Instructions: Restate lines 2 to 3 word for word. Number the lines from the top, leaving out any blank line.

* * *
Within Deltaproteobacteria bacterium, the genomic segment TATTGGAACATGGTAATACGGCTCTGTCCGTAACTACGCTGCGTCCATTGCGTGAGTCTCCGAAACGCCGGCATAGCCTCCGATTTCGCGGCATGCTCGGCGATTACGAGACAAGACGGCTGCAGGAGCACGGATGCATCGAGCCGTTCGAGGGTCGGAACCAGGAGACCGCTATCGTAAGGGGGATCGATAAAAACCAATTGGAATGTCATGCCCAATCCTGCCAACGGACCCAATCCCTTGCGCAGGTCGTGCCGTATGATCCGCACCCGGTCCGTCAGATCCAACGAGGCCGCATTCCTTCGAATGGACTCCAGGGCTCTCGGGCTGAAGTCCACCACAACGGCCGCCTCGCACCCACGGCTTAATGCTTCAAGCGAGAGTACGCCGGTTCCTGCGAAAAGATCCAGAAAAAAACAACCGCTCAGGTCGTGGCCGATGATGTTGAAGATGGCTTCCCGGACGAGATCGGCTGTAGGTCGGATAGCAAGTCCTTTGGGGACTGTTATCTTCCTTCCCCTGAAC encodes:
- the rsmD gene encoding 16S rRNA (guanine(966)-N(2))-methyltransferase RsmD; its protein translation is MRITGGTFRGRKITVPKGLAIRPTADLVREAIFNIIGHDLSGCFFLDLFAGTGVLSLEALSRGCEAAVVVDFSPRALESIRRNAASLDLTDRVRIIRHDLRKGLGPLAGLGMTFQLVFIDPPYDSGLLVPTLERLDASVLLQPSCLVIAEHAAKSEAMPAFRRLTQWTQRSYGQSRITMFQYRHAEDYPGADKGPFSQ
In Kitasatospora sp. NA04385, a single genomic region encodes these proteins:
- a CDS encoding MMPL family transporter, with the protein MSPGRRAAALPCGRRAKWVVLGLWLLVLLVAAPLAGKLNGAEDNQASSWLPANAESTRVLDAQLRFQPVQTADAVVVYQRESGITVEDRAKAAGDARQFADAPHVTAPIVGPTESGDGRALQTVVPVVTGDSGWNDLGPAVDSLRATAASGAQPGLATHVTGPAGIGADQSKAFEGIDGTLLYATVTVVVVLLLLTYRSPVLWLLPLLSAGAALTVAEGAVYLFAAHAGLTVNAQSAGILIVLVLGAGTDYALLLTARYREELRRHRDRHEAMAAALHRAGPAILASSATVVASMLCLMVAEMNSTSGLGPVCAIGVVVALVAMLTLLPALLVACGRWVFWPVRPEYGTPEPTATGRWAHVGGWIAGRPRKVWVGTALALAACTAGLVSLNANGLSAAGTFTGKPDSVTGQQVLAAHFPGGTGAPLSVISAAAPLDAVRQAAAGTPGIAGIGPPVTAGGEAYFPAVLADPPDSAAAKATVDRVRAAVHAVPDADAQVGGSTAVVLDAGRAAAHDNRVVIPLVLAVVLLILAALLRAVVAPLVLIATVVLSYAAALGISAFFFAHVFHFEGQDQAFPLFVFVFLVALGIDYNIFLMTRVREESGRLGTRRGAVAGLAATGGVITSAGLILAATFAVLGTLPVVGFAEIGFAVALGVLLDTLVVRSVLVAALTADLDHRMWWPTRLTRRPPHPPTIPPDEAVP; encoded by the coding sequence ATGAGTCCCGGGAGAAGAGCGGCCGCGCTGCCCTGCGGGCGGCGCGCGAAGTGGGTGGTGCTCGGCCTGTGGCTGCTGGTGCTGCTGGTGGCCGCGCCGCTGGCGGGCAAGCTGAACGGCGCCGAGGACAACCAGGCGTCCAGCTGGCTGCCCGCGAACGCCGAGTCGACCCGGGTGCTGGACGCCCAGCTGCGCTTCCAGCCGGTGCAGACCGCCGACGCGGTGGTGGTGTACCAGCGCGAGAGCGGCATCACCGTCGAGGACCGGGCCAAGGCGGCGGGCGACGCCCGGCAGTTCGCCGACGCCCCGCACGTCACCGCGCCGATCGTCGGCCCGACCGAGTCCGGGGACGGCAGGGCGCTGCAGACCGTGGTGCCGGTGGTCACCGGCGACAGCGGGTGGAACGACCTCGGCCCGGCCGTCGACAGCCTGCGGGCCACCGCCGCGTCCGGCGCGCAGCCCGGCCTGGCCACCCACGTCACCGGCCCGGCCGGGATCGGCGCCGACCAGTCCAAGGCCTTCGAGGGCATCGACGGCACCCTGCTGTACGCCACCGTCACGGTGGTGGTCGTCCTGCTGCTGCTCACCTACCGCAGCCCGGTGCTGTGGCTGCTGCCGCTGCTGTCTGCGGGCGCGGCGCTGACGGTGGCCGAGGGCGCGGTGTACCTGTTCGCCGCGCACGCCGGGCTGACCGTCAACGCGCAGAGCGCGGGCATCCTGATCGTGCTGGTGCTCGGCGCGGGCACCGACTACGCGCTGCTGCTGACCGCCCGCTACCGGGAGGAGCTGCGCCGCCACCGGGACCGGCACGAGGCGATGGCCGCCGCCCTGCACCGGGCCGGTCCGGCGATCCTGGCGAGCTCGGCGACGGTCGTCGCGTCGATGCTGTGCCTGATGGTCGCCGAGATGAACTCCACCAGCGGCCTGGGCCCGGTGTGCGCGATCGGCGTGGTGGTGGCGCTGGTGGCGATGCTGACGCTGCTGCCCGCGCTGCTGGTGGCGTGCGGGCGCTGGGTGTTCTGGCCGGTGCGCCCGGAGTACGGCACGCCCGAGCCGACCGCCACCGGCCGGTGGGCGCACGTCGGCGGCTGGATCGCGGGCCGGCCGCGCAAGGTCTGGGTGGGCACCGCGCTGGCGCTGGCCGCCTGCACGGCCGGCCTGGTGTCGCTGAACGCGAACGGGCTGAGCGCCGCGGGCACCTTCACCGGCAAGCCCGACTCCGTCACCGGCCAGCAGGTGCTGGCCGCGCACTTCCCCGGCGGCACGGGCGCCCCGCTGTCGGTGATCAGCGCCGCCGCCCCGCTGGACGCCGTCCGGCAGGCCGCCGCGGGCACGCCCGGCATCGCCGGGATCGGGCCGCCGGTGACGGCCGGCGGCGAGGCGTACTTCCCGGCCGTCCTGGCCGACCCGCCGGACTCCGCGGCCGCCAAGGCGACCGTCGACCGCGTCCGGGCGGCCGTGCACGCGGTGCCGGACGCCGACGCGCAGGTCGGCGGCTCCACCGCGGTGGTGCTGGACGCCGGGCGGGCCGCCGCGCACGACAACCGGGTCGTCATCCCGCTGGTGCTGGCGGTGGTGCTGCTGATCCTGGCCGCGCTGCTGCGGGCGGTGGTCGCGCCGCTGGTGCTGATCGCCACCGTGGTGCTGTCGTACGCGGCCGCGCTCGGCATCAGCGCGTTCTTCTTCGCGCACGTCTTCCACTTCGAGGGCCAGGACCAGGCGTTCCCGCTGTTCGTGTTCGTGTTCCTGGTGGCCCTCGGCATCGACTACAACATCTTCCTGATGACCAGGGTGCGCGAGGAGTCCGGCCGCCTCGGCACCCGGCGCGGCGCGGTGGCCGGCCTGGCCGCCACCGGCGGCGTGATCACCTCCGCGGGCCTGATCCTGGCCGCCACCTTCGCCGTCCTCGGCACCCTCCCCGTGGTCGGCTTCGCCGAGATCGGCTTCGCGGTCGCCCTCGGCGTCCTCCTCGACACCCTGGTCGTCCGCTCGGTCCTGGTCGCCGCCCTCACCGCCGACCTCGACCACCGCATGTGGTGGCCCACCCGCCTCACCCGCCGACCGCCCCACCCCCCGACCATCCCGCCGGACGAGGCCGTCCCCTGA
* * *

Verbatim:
- the rsmD gene encoding 16S rRNA (guanine(966)-N(2))-methyltransferase RsmD; its protein translation is MRITGGTFRGRKITVPKGLAIRPTADLVREAIFNIIGHDLSGCFFLDLFAGTGVLSLEALSRGCEAAVVVDFSPRALESIRRNAASLDLTDRVRIIRHDLRKGLGPLAGLGMTFQLVFIDPPYDSGLLVPTLERLDASVLLQPSCLVIAEHAAKSEAMPAFRRLTQWTQRSYGQSRITMFQYRHAEDYPGADKGPFSQ
In Kitasatospora sp. NA04385, a single genomic region encodes these proteins: